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Healthy Habitat, encaustic collage on paper, 12″ x 12″

If you have wondered why I have been strangely silent on this blog lately, I can tell you why. Friday my new show opens in the Harrison Center‘s City Gallery! I have been too busy to pop in here with regular inspiration and updates on the progress of my work. This show was a race to the finish (being my second solo show in four months!), but I am pleased with the outcome. I will be in the gallery all evening Friday for the opening, 6-9pm. I hope you will stop by and say hi, check out the work, and see Kyle Ragsdale’s show in main gallery as well.


This week I started and finished my very first new piece in my new studio. I thought I would document the process a bit to give you a peek inside how the building of an encaustic painting works. My inspiration came from this photo I snapped last week of the floor of my studio:

I loved how you could see the various colors the floor had been painted in previous years, and I couldn’t help but think about the artists who came before me and made this same studio their own. So I started by putting down some layers:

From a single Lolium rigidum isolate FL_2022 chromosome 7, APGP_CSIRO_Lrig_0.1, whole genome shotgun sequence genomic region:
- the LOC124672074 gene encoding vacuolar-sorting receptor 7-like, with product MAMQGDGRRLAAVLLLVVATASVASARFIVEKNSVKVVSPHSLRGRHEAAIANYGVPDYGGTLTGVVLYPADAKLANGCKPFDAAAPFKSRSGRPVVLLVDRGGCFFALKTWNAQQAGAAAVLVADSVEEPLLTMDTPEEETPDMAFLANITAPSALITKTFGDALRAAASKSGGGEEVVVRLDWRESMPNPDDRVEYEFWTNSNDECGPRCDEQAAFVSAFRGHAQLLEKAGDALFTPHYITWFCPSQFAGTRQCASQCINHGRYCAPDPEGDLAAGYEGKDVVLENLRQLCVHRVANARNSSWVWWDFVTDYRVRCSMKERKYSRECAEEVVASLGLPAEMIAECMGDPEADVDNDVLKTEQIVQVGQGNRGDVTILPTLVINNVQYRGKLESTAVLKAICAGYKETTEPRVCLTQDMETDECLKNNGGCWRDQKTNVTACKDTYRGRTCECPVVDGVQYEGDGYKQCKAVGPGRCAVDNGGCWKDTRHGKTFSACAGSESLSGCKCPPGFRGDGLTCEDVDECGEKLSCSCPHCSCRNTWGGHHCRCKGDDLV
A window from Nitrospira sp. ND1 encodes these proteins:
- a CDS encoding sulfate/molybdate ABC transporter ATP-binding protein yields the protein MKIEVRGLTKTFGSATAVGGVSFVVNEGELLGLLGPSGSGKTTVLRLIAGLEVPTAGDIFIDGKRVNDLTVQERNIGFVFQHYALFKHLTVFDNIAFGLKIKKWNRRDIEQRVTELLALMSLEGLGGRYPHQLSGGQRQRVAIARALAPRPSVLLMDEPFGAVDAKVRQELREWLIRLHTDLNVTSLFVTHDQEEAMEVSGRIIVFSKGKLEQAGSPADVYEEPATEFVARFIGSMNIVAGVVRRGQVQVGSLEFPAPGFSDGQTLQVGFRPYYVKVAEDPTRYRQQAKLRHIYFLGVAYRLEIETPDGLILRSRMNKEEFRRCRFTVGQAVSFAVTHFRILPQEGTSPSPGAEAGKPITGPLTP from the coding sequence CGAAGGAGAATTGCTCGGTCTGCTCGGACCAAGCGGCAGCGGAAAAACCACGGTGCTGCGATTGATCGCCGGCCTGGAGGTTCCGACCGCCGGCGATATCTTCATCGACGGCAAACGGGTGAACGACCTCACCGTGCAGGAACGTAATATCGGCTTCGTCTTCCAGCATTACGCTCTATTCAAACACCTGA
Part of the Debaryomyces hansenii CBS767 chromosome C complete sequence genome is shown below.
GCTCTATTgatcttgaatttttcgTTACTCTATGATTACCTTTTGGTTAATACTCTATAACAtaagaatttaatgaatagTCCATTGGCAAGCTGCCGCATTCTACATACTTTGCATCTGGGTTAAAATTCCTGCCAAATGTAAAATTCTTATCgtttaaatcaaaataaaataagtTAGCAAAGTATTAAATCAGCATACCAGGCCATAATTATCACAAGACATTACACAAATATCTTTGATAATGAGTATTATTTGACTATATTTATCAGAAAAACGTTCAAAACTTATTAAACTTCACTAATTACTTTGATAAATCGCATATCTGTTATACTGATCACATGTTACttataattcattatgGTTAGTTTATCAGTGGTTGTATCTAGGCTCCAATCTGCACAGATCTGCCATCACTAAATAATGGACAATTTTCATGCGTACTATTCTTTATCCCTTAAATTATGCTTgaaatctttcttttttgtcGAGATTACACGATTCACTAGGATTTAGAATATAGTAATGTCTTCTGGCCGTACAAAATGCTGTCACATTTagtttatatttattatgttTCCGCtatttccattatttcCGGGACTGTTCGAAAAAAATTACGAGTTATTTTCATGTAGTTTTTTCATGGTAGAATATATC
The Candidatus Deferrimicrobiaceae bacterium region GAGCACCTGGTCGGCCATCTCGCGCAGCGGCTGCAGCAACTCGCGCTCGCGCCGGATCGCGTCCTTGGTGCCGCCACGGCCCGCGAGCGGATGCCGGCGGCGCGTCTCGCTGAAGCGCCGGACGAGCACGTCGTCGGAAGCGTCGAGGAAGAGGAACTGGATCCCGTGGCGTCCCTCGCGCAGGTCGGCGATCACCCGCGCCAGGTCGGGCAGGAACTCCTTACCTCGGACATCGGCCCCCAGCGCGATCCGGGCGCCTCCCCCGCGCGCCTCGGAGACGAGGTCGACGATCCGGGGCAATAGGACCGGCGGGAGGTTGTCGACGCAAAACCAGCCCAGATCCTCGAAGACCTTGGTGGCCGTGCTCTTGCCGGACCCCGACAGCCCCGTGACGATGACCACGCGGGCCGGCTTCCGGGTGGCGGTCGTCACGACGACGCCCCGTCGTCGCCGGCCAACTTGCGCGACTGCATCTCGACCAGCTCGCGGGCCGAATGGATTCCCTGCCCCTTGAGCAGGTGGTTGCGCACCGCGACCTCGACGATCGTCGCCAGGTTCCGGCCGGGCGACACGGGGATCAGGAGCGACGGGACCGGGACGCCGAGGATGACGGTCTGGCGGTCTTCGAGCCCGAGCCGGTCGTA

This green actually came from all the various colors that have spilled out of their tins and onto the surface of the hot plate. It was full of bits of dirt and dust that had collected, making it all the more appropriate for a painting of the messy floor. Next, I added the grey color that covered it all:

Then I had fun scraping back the grey in patches and scratches to reveal the colors beneath:

I gave it the heat gun treatment to make it look a bit more natural and added the white paint (I decided to use white on the solid swatch because another grey would make the piece as a whole too dark):

This is where I lapsed in my documentation of the process (oops). This is also where I nearly scrapped the whole piece. I wasn’t happy with the colors, and that white patch just wasn’t working. So I looked back at the floor and chose another color (visible elsewhere but not in the photo). Red:

Groundbreaking, encaustic on wood, 11″ x 14″

To finish the piece, I did a light image transfer of a black and white version of the original photo. It added nice texture and gave it an authentically dirty look. Obviously this is not an accurate representation of that patch of ground, and I clearly took liberty with the colors and composition, but I am happy with the outcome.

I want to be an artist when I grow up. I quit my job to try it. I will chronicle the results here.

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